Nikolaos Petrakos, Panayiotis Kotzanikolaou

Risk Analysis for Critical Infrastructure Protection

Until recently, infrastructure owners and operators only had to worry about local acts of nature and the occasional vandal to maintain their services to a prescribed standard. All that changed with the 1995 Tokyo Subway Attacks and 9/11 which ushered in the unprecedented threat of domestic catastrophic destruction by non-state actors. Now infrastructure owners and operators find themselves under almost constant global cyber attack, the consequences of which could be catastrophic. Critical infrastructure protection has been a core mission of the Department of Homeland Security since its foundation in 2002. This chapter examines the work of the Department to protect the nation’s critical infrastructure, and efforts to develop a uniform risk analysis to guide its strategic planning and facilitate cost-benefit-analysis of mitigation measures on the part of infrastructure owners and operators.
Richard White

Risk-Based Analysis of the Vulnerability of Urban Infrastructure to the Consequences of Climate Change

This chapter gives an introduction to risk-based vulnerability assessment of urban infrastructure regarding the consequences of climate change, by describing an approach developed as part of the EU-funded research and innovation project Climate Resilient Cities and Infrastructures. The approach is modular, widely applicable, and supported by a suite of software tools. It guides practitioners and end-users through the process of risk-based vulnerability assessment of urban systems, including built-up areas and (critical) infrastructure. How the approach can be adapted to and applied in a local context is demonstrated via its exemplary application in case studies with the four European cities Bilbao (Spain), Bratislava (Slovakia), Greater Manchester (United Kingdom), and Paris (France). Essential concepts for risk and vulnerability assessments and the current state of the art from related research projects are discussed before a detailed description of the developed approach and its supporting tools is given.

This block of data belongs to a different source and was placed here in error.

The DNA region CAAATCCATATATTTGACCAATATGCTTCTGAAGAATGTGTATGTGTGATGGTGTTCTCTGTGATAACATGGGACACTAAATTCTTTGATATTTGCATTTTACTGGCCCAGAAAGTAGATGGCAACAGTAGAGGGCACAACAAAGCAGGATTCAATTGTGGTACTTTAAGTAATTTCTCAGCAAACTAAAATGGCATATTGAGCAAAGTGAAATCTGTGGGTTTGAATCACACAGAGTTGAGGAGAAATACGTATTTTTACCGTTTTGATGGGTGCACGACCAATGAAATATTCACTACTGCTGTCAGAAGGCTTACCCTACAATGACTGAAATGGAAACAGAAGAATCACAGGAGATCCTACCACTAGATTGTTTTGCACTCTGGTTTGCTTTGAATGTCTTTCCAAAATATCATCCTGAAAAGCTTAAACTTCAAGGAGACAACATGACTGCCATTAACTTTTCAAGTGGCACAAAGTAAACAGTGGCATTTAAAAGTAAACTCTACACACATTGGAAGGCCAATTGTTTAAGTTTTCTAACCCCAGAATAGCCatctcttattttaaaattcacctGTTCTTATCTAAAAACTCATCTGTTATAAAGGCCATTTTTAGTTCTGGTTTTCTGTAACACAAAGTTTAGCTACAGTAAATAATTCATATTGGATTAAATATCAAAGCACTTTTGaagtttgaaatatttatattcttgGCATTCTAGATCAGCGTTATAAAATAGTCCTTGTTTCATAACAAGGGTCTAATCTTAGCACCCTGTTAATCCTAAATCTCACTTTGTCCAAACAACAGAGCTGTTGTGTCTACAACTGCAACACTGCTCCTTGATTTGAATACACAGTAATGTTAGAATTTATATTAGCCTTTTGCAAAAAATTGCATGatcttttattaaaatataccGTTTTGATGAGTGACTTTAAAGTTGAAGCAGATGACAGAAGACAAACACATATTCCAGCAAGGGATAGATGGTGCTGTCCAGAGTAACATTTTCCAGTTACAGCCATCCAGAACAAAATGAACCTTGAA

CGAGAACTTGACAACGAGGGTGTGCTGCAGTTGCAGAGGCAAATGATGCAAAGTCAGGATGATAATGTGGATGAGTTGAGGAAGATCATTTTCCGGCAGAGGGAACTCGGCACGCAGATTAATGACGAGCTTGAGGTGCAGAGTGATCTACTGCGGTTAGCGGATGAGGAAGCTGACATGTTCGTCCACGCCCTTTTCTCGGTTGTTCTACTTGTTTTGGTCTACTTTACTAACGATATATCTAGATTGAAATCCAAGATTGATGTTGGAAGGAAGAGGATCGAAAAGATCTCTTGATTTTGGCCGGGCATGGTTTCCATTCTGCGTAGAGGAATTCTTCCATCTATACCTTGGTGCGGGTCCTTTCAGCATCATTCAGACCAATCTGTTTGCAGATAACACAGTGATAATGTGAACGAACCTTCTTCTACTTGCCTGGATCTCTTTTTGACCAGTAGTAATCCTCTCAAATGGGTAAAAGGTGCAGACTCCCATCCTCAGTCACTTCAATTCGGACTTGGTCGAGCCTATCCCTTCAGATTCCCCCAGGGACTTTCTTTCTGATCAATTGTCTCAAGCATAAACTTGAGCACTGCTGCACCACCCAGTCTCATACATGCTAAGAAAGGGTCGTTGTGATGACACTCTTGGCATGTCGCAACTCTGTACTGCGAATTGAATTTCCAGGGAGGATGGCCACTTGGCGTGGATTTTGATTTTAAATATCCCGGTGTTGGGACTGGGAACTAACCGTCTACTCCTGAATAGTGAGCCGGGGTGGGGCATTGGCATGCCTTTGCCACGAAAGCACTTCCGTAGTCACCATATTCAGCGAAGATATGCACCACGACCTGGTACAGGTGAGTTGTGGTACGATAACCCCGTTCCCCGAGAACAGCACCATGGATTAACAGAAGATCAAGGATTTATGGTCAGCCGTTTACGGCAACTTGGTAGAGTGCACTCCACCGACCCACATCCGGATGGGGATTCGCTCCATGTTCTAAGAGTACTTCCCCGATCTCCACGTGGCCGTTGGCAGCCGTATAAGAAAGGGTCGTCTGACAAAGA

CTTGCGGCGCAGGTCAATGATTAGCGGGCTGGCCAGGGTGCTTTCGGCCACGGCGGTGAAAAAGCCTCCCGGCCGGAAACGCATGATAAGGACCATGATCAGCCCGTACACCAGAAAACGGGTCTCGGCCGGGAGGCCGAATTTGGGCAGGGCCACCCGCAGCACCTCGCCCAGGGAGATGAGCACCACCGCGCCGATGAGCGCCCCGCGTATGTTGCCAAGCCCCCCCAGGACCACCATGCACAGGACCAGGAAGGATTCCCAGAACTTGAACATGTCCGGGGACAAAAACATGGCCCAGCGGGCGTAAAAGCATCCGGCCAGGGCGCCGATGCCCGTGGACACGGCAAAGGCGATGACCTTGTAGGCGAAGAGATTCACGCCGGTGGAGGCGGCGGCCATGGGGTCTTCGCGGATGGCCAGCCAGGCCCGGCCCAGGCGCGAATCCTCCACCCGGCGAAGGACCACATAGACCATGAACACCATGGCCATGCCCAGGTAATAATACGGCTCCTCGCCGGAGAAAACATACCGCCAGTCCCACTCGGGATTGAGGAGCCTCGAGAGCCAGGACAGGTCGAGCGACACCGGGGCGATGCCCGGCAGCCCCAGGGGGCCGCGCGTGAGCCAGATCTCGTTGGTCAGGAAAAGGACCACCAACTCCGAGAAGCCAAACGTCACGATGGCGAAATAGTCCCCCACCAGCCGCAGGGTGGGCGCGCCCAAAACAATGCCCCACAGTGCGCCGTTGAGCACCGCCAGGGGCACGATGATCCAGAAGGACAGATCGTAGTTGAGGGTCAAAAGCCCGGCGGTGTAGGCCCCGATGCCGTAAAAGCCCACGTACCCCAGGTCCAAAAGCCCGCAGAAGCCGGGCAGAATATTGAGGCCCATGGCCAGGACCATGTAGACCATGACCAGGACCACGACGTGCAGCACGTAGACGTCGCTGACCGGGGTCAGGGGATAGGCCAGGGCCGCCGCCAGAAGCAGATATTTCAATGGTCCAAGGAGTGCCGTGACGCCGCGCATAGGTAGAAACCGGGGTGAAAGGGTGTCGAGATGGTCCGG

Erich Rome, Manfred Bogen, Daniel Lückerath, Oliver Ullrich, Rainer Worst, Eva Streberová, Margaux Dumonteil, Maddalen Mendizabal, Beñat Abajo, Efrén Feliu, Peter Bosch, Angela Connelly, Jeremy Carter

Dependencies & Network Analysis

Identification of Vulnerabilities in Networked Systems

In last decades, thanks to the large diffusion of Information and communications technologies, the cooperation of distributed systems has been facilitated with the aim to provide new services. One of the common aspect of this kind of systems is the presence of a network able to ensure the connectivity among the elements of the network. The connectivity is a fundamental prerequisite also in the context of critical infrastructures (CIs), which are defined as a specific kind of infrastructures able to provide the essential services that underpin the society and serve as the backbone of our nation’s economy, security, and health (i.e. transportation systems, gas and water distribution systems, financial services, etc). Due to their relevance, the identification of vulnerabilities in this kind of systems is a mandatory task in order to design adequate and effective defense strategies. To this end, in this chapter some of the most common methods for networks vulnerabilities identification are illustrated and compared in order to stress common aspects and differences.